International News

Vatican Accuses Former U.S. Nuncio of Schism, Begins Trial

In this file photo, Pope Francis waves outside St. Patrick in the City Church in Washington, Sept. 24, 2015, while accompanied by Archbishop Carlo Maria Viganò, then-apostolic nuncio to the United States. (OSV News photo/Bob Roller)

By Justin McLellan

VATICAN CITY (CNS) — The Dicastery for the Doctrine of Faith has begun an extrajudicial penal trial to determine if Archbishop Carlo Maria Viganò, former nuncio to the United States, is guilty of schism, the archbishop said on social media.

In a June 20 post on X, the archbishop published a letter he said he received from the dicastery over email informing him of the trial.

The letter, written on the dicastery’s stationary and signed by Msgr. John Kennedy, secretary for the dicastery’s section for discipline, said the archbishop was summoned to appear at the dicastery’s office June 20 to hear “the accusations and evidence against him regarding the crime of schism of which he is accused.”

It continued to detail the specific elements of schism, accusing the archbishop of “public statements which result in a denial of the elements necessary to maintain communion with the Catholic Church: denial of the legitimacy of Pope Francis, rupture of communion with Him, and rejection of the Second Vatican Council.”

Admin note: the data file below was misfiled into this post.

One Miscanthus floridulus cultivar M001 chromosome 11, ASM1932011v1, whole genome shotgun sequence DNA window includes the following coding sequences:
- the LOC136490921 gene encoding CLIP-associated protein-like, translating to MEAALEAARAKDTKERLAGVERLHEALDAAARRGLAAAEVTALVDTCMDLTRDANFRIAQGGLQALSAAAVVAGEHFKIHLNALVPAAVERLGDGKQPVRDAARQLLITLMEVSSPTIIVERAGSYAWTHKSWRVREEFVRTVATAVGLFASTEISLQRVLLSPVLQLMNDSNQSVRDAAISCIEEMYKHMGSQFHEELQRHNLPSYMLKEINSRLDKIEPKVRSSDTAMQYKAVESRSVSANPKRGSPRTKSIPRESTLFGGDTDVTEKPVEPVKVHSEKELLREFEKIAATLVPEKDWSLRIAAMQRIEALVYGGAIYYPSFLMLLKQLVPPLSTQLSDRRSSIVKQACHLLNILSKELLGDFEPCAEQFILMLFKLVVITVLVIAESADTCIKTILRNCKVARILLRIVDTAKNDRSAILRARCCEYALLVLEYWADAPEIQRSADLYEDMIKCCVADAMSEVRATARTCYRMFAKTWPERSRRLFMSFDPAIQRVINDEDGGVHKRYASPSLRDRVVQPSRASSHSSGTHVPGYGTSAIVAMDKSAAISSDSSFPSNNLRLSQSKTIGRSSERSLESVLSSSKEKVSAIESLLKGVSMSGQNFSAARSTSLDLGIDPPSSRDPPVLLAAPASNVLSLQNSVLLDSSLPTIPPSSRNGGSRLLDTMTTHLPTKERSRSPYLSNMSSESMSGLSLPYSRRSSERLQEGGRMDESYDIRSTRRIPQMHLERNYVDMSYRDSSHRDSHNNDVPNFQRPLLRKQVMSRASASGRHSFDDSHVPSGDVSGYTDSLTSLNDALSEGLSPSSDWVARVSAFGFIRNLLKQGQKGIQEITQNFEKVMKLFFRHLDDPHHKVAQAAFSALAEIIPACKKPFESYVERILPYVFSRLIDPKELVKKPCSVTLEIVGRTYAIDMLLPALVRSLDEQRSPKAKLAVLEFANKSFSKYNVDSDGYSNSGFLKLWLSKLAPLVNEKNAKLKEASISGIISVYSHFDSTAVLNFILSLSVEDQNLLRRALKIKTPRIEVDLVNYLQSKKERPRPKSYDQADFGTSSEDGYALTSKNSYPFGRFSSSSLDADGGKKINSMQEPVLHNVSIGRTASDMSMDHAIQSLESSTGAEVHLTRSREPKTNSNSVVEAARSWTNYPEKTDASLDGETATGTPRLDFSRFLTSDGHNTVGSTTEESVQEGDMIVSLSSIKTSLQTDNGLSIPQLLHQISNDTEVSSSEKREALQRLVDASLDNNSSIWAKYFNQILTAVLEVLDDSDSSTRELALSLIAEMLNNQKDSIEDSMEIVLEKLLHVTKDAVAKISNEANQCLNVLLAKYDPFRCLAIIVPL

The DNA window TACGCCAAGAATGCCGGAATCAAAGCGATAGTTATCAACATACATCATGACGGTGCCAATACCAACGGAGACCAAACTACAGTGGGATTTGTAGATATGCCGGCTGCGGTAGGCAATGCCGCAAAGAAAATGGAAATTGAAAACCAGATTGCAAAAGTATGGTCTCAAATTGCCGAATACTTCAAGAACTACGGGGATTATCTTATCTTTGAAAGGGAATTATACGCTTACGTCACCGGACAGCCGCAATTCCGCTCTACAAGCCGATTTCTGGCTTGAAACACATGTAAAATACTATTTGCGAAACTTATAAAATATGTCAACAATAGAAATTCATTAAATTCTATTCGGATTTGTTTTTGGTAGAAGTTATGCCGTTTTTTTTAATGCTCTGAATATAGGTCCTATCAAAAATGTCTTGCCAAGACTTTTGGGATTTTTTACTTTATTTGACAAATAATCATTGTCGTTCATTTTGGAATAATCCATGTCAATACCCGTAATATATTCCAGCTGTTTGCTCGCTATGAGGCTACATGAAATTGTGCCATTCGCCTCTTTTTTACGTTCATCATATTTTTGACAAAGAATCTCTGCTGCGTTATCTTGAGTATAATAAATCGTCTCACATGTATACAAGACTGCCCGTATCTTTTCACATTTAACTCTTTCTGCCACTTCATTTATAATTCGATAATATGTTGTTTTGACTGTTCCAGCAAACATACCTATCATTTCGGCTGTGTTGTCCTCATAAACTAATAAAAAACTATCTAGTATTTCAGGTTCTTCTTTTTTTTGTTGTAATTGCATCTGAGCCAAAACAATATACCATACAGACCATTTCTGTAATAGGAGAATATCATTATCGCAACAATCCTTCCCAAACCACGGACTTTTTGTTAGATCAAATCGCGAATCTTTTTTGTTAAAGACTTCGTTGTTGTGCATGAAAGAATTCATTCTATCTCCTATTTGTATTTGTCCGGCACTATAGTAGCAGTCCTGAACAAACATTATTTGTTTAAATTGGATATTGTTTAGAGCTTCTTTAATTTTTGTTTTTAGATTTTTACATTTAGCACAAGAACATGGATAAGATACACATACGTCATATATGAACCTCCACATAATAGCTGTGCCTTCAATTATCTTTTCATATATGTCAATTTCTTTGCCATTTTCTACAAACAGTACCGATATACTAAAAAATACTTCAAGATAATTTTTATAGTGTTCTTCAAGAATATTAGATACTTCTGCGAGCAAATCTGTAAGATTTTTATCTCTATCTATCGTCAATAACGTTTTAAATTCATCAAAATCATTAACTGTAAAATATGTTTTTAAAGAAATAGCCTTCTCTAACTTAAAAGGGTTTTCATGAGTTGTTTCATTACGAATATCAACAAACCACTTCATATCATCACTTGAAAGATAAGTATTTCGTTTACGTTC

Archbishop Viganò is active on social media and writes often on the blog of his association, “Exsurge Domine,” where he has continued to be vocal about his opposition to Pope Francis and Vatican II.

For example, in a 2020 letter written by Archbishop Viganò and published on Inside the Vatican, the archbishop said “it is undeniable that from Vatican II onwards a parallel church was built, superimposed over and diametrically opposed to the true Church of Christ.”

Archbishop Viganò also wrote in a post on X in November 2023 that Pope Francis’ “incompatibility” with the function of the papacy “confirms his defect of consent in the assumption of the Papacy,” but he specified that his comments should not be taken to mean he shares the opinion of sedevacantists.

Reacting to the letter he received from the dicastery about the trial, the archbishop wrote, “I regard the accusations against me as an honor.” The accusation against him issued for questioning both the legitimacy of Pope Francis and the Second Vatican Council confirms that the “synodal church” promoted by the pope is the metastasis of the “ideological, theological, moral, and liturgical cancer” of Vatican II, he wrote in a blog post published June 20.

He went on to write that he does not want “any ecclesial communion” with the pope or his collaborators but claimed that he remains “in full communion with the Roman Catholic Apostolic Church” and the magisterium of the popes.

The Code of Canon Law defines schism as “the refusal of submission to the Supreme Pontiff or of communion with the members of the Church subject to him.”